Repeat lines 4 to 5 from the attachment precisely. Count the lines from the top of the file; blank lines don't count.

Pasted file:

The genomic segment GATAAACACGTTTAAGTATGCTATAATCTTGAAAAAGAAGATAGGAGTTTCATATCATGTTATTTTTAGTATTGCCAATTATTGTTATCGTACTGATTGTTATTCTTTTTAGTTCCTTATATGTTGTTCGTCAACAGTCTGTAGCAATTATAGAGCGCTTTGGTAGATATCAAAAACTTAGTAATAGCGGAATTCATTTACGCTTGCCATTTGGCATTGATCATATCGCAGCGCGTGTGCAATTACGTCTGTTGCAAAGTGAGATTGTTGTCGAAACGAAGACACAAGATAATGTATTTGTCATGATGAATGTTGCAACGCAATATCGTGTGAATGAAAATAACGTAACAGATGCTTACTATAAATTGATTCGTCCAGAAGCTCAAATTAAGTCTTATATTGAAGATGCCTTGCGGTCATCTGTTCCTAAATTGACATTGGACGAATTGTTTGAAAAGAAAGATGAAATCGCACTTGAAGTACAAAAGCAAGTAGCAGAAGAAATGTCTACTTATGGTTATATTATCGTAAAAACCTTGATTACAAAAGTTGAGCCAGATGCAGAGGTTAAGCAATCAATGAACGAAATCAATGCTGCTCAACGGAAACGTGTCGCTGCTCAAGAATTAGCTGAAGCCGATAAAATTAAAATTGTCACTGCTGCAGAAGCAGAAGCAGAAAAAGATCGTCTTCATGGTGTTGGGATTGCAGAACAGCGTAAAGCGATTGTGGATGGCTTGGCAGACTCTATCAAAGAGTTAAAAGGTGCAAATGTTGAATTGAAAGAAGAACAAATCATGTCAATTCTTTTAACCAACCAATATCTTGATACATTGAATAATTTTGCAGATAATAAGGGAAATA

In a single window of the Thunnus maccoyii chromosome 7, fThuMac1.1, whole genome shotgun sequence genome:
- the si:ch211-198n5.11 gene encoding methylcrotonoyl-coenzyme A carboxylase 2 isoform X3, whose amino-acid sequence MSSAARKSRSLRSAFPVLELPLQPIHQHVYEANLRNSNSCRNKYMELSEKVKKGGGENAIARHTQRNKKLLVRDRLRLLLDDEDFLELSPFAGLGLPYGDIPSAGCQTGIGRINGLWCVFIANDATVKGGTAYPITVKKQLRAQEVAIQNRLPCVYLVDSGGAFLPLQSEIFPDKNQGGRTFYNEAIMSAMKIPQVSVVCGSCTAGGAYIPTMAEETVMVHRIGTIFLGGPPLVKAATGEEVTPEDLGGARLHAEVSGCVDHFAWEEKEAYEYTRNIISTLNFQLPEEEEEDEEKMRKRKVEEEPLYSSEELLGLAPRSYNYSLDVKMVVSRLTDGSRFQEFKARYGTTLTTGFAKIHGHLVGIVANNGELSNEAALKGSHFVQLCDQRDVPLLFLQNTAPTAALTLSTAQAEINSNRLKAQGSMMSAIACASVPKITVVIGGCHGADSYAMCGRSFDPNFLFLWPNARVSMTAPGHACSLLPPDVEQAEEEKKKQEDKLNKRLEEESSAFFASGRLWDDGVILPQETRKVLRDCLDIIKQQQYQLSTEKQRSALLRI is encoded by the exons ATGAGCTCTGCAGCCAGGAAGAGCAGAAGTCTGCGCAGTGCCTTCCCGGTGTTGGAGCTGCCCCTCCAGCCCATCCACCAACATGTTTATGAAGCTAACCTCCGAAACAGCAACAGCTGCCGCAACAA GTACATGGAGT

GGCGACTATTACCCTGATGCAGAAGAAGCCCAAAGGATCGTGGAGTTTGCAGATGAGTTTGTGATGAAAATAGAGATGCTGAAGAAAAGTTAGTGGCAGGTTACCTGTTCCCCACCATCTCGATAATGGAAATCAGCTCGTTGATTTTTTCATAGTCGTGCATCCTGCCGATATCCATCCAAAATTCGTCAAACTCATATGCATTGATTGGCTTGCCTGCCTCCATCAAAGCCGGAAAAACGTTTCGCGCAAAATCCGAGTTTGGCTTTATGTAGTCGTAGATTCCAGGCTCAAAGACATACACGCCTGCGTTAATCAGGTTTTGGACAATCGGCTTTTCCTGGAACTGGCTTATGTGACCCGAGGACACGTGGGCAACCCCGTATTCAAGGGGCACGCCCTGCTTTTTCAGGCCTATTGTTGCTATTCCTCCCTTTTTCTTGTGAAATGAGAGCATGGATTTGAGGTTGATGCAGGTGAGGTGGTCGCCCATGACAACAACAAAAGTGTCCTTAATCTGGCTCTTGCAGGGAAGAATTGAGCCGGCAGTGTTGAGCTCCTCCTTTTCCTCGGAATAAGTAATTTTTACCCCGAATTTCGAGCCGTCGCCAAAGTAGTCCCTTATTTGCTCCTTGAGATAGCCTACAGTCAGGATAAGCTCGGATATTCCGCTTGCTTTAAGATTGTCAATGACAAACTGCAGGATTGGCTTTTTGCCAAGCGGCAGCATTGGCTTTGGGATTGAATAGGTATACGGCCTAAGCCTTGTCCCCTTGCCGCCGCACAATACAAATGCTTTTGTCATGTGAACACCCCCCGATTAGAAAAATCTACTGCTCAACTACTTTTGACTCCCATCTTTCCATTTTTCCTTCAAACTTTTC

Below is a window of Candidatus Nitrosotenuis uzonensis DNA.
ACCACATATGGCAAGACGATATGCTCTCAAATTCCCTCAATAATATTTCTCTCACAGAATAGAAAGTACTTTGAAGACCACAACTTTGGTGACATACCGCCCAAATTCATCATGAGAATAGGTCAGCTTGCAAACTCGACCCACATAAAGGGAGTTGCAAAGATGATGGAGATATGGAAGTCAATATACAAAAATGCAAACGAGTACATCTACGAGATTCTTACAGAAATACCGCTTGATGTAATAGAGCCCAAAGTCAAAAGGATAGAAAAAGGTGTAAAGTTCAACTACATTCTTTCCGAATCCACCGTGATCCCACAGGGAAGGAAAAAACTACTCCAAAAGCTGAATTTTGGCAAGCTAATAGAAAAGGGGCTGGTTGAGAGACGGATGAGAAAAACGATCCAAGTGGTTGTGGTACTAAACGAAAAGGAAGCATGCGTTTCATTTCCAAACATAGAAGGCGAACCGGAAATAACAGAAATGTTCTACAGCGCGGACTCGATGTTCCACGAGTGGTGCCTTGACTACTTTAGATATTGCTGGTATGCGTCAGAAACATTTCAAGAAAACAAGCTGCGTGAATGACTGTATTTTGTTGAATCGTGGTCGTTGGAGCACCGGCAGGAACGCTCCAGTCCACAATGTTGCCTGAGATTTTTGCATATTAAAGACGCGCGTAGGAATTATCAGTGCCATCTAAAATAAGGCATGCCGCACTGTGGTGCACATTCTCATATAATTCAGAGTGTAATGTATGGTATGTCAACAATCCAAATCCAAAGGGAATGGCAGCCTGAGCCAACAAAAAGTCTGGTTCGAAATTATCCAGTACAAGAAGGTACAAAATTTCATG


GGCGACTATTACCCTGATGCAGAAGAAGCCCAAAGGATCGTGGAGTTTGCAGATGAGTTTGTGATGAAAATAGAGATGCTGAAGAAAAGTTAGTGGCAGGTTACCTGTTCCCCACCATCTCGATAATGGAAATCAGCTCGTTGATTTTTTCATAGTCGTGCATCCTGCCGATATCCATCCAAAATTCGTCAAACTCATATGCATTGATTGGCTTGCCTGCCTCCATCAAAGCCGGAAAAACGTTTCGCGCAAAATCCGAGTTTGGCTTTATGTAGTCGTAGATTCCAGGCTCAAAGACATACACGCCTGCGTTAATCAGGTTTTGGACAATCGGCTTTTCCTGGAACTGGCTTATGTGACCCGAGGACACGTGGGCAACCCCGTATTCAAGGGGCACGCCCTGCTTTTTCAGGCCTATTGTTGCTATTCCTCCCTTTTTCTTGTGAAATGAGAGCATGGATTTGAGGTTGATGCAGGTGAGGTGGTCGCCCATGACAACAACAAAAGTGTCCTTAATCTGGCTCTTGCAGGGAAGAATTGAGCCGGCAGTGTTGAGCTCCTCCTTTTCCTCGGAATAAGTAATTTTTACCCCGAATTTCGAGCCGTCGCCAAAGTAGTCCCTTATTTGCTCCTTGAGATAGCCTACAGTCAGGATAAGCTCGGATATTCCGCTTGCTTTAAGATTGTCAATGACAAACTGCAGGATTGGCTTTTTGCCAAGCGGCAGCATTGGCTTTGGGATTGAATAGGTATACGGCCTAAGCCTTGTCCCCTTGCCGCCGCACAATACAAATGCTTTTGTCATGTGAACACCCCCCGATTAGAAAAATCTACTGCTCAACTACTTTTGACTCCCATCTTTCCATTTTTCCTTCAAACTTTTC

Below is a window of Candidatus Nitrosotenuis uzonensis DNA.